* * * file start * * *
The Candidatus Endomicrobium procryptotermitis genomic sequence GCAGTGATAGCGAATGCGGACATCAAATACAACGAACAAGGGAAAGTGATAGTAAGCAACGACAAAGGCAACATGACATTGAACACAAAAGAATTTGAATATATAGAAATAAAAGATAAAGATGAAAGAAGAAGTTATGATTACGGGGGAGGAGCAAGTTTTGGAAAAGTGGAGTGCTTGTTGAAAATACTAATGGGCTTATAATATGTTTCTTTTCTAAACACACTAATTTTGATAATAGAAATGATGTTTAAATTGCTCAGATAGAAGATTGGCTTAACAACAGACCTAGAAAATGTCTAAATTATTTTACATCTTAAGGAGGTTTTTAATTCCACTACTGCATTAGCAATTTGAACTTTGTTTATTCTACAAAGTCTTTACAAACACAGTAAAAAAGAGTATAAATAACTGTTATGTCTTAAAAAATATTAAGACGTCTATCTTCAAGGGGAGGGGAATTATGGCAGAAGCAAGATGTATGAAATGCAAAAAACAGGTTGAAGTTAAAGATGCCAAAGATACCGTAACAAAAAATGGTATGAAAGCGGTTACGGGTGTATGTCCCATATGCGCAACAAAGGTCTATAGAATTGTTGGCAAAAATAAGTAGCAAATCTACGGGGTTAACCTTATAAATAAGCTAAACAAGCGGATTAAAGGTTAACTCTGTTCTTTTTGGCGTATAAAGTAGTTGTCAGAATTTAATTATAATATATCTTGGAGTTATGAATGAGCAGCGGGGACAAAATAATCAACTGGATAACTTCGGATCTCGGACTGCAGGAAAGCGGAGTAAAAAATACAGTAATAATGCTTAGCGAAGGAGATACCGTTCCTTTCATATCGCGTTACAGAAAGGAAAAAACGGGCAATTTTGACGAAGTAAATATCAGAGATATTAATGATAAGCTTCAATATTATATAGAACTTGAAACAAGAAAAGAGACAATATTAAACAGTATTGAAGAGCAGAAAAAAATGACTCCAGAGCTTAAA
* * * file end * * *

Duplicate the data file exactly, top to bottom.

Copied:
The Candidatus Endomicrobium procryptotermitis genomic sequence GCAGTGATAGCGAATGCGGACATCAAATACAACGAACAAGGGAAAGTGATAGTAAGCAACGACAAAGGCAACATGACATTGAACACAAAAGAATTTGAATATATAGAAATAAAAGATAAAGATGAAAGAAGAAGTTATGATTACGGGGGAGGAGCAAGTTTTGGAAAAGTGGAGTGCTTGTTGAAAATACTAATGGGCTTATAATATGTTTCTTTTCTAAACACACTAATTTTGATAATAGAAATGATGTTTAAATTGCTCAGATAGAAGATTGGCTTAACAACAGACCTAGAAAATGTCTAAATTATTTTACATCTTAAGGAGGTTTTTAATTCCACTACTGCATTAGCAATTTGAACTTTGTTTATTCTACAAAGTCTTTACAAACACAGTAAAAAAGAGTATAAATAACTGTTATGTCTTAAAAAATATTAAGACGTCTATCTTCAAGGGGAGGGGAATTATGGCAGAAGCAAGATGTATGAAATGCAAAAAACAGGTTGAAGTTAAAGATGCCAAAGATACCGTAACAAAAAATGGTATGAAAGCGGTTACGGGTGTATGTCCCATATGCGCAACAAAGGTCTATAGAATTGTTGGCAAAAATAAGTAGCAAATCTACGGGGTTAACCTTATAAATAAGCTAAACAAGCGGATTAAAGGTTAACTCTGTTCTTTTTGGCGTATAAAGTAGTTGTCAGAATTTAATTATAATATATCTTGGAGTTATGAATGAGCAGCGGGGACAAAATAATCAACTGGATAACTTCGGATCTCGGACTGCAGGAAAGCGGAGTAAAAAATACAGTAATAATGCTTAGCGAAGGAGATACCGTTCCTTTCATATCGCGTTACAGAAAGGAAAAAACGGGCAATTTTGACGAAGTAAATATCAGAGATATTAATGATAAGCTTCAATATTATATAGAACTTGAAACAAGAAAAGAGACAATATTAAACAGTATTGAAGAGCAGAAAAAAATGACTCCAGAGCTTAAA